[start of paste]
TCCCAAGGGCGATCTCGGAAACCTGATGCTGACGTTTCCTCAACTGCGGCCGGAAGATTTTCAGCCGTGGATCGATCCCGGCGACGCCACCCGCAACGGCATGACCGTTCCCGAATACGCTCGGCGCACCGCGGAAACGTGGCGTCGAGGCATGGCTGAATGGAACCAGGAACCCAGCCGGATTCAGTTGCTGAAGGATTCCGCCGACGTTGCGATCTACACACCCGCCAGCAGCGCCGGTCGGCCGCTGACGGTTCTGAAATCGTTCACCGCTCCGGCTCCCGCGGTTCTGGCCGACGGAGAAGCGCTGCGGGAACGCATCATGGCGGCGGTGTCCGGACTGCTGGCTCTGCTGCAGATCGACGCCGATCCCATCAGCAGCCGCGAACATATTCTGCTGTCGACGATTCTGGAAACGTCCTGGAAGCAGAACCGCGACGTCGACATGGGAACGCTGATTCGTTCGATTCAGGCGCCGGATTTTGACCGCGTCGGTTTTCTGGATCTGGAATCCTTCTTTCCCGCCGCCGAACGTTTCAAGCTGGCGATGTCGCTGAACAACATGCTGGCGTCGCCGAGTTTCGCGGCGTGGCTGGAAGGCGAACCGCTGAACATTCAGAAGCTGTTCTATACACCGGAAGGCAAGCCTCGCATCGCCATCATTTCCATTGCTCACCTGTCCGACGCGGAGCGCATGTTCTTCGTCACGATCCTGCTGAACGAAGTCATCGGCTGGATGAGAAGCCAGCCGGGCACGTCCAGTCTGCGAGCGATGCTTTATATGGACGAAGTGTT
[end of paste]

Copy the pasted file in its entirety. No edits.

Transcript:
TCCCAAGGGCGATCTCGGAAACCTGATGCTGACGTTTCCTCAACTGCGGCCGGAAGATTTTCAGCCGTGGATCGATCCCGGCGACGCCACCCGCAACGGCATGACCGTTCCCGAATACGCTCGGCGCACCGCGGAAACGTGGCGTCGAGGCATGGCTGAATGGAACCAGGAACCCAGCCGGATTCAGTTGCTGAAGGATTCCGCCGACGTTGCGATCTACACACCCGCCAGCAGCGCCGGTCGGCCGCTGACGGTTCTGAAATCGTTCACCGCTCCGGCTCCCGCGGTTCTGGCCGACGGAGAAGCGCTGCGGGAACGCATCATGGCGGCGGTGTCCGGACTGCTGGCTCTGCTGCAGATCGACGCCGATCCCATCAGCAGCCGCGAACATATTCTGCTGTCGACGATTCTGGAAACGTCCTGGAAGCAGAACCGCGACGTCGACATGGGAACGCTGATTCGTTCGATTCAGGCGCCGGATTTTGACCGCGTCGGTTTTCTGGATCTGGAATCCTTCTTTCCCGCCGCCGAACGTTTCAAGCTGGCGATGTCGCTGAACAACATGCTGGCGTCGCCGAGTTTCGCGGCGTGGCTGGAAGGCGAACCGCTGAACATTCAGAAGCTGTTCTATACACCGGAAGGCAAGCCTCGCATCGCCATCATTTCCATTGCTCACCTGTCCGACGCGGAGCGCATGTTCTTCGTCACGATCCTGCTGAACGAAGTCATCGGCTGGATGAGAAGCCAGCCGGGCACGTCCAGTCTGCGAGCGATGCTTTATATGGACGAAGTGTT